Shame traps us into feeling so bad about ourselves that we are willing to do just about anything to stop feeling this way! We need an escape! Unfortunately, when shame controls us, our escape method is usually another poor choice. So the cycle begins.

Poor choice is made–>I tell myself I am a bad person–>I hate feeling this way and the only way I know to numb that pain is to make another poor choice.

This vicious cycle can lead our lives spinning out of control. It can destroy marriages, relationships between parents and children, friends and loved ones.

Shame does not lead to healing. Shame leads to more pain. If you are trapped in shame, it is hard work to overcome, but it can be done!

Let me share an example of what this looks like in my own life to help illustrate this.

Yesterday, I was triggered and reacted in a negative way. I felt horrible for reacting. After I made my choice to act badly, the mental battle began…I told myself, “I am a horrible person. You told yourself before that you weren't going to do this again, and yet here you are! You'll never overcome this!” At that moment, I was so discouraged and beaten down, I could have let this broken record of shame continue. But, instead, I chose a different road.

I recognized this mental attack as the voice of shame {and a lie}, so I confronted the lie and moved forward in truth. Instead of believing the lies, I asked myself, “What is really going on? What happened before I reacted? What is going on inside of me that caused this reaction?”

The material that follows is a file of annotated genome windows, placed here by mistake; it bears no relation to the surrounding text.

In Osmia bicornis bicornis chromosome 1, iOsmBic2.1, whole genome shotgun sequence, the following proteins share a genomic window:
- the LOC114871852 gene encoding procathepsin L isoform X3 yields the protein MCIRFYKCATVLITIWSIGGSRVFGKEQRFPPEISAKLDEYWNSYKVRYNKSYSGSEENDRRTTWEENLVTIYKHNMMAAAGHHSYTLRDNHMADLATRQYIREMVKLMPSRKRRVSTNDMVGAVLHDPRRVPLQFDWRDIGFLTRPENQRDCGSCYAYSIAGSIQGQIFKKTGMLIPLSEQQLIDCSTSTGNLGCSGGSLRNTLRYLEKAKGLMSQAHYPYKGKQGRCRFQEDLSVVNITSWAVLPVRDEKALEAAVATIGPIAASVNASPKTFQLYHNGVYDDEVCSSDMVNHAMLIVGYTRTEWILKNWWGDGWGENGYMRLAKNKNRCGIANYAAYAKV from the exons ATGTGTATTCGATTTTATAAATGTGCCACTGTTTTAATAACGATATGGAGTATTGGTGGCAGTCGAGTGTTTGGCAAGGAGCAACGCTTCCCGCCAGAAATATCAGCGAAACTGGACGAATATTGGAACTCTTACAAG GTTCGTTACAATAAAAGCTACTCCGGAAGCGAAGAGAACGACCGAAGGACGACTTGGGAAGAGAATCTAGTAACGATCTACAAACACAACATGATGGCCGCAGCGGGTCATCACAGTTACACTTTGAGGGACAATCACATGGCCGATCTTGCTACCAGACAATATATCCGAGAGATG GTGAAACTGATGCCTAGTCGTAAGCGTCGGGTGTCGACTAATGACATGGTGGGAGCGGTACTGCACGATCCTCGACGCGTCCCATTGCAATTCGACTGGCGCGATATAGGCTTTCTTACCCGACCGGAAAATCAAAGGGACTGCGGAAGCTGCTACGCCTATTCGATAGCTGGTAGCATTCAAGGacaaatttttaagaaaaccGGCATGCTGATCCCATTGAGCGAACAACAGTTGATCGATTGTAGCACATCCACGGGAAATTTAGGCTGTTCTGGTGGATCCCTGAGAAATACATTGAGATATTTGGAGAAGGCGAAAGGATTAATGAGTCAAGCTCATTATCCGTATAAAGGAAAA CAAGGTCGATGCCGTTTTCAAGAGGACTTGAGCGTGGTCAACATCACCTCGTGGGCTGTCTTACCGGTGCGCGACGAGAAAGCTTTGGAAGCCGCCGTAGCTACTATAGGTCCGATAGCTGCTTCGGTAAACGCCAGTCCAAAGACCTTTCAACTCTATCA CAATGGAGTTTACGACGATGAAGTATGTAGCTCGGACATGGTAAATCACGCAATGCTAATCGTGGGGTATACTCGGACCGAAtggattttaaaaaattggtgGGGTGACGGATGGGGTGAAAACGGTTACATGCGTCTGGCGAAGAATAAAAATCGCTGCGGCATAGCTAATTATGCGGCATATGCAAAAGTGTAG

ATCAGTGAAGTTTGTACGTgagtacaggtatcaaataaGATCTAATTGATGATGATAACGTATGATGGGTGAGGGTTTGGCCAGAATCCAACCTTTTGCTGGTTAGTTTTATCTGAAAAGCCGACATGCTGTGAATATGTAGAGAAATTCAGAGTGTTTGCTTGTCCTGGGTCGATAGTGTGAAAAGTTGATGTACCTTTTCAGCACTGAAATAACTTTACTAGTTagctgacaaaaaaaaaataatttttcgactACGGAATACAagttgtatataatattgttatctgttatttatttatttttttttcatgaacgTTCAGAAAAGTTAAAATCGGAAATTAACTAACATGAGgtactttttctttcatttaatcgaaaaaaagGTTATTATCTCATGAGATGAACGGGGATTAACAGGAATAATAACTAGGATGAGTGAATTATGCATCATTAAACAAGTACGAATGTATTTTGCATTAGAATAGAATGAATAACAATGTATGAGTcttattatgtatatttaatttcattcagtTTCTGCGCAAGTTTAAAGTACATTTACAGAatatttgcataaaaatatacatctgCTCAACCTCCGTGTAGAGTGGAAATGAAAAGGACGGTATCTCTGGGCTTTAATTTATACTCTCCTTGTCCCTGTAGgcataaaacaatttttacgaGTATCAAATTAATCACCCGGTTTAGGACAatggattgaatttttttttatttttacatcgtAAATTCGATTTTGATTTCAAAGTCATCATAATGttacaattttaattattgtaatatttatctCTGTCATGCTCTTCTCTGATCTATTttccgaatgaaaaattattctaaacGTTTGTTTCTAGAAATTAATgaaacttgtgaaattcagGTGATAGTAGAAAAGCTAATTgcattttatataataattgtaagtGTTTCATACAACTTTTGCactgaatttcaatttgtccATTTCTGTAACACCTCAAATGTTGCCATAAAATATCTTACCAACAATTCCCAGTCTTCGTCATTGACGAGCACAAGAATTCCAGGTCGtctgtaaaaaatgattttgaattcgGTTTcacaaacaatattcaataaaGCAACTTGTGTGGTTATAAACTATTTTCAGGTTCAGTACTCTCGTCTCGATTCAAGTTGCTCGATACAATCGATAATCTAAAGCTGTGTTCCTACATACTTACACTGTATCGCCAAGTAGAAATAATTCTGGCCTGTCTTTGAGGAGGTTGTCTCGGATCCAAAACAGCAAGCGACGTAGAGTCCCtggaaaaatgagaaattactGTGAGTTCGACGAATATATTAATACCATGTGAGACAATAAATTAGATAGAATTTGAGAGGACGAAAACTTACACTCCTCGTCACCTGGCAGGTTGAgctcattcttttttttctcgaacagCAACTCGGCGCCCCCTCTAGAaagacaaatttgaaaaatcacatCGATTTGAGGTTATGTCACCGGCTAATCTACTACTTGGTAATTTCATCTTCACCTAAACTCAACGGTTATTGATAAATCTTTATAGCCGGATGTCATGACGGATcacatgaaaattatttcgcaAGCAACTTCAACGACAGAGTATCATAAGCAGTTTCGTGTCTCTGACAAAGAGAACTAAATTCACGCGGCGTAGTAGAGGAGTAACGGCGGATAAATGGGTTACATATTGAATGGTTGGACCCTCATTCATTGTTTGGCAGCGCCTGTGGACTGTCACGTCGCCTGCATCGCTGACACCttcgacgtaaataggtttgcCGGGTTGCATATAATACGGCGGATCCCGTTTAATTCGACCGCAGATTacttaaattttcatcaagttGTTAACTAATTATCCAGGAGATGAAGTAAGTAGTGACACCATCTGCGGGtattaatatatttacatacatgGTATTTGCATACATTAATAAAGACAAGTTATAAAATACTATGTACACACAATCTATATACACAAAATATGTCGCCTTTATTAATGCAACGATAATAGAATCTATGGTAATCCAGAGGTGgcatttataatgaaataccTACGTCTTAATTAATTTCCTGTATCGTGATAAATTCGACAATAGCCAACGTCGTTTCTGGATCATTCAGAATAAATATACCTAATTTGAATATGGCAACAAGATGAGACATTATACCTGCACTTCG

I realized  that in the moment, I had felt rejected. Rejection is one of my triggers that I struggle with. So, when I realized that rejection was at the heart of my poor decision, I reminded myself of the truth of God's Word, “I am chosen.” {John 15:16} Jesus loved me enough to step down from heaven to die for me so that I could have a personal relationship with Him. I am not rejected. I am loved.

This stepping back, figuring out the cause, and replacing the lie with the truth, allowed me to feel guilty about my poor decision…which is healthy. But it also, allowed me to silence the lies and instead figure out why I made the decision in the first place. Then I could take steps toward not making that decision again. The more I am in tune with the cause, the better I can handle the next trigger.

Taking time to understand what is going on underneath is one gift that will help move you from living in shame, to feeling guilty and letting that guilt motivate you to make better choices in the future.

If you are struggling with your reaction to triggers, I encourage you to begin digging deep. If you haven't yet, I encourage you to check out this article specifically on overcoming triggers.

>>4 Steps to Overcoming Triggers<<

This article takes you step by step through your trigger and helps you figure out healthy ways to move past the reaction into healthy action! There is also a free worksheet to help you move this info from knowledge into action! You can request your free copy of this handout here.

>>Triggers Worksheet<<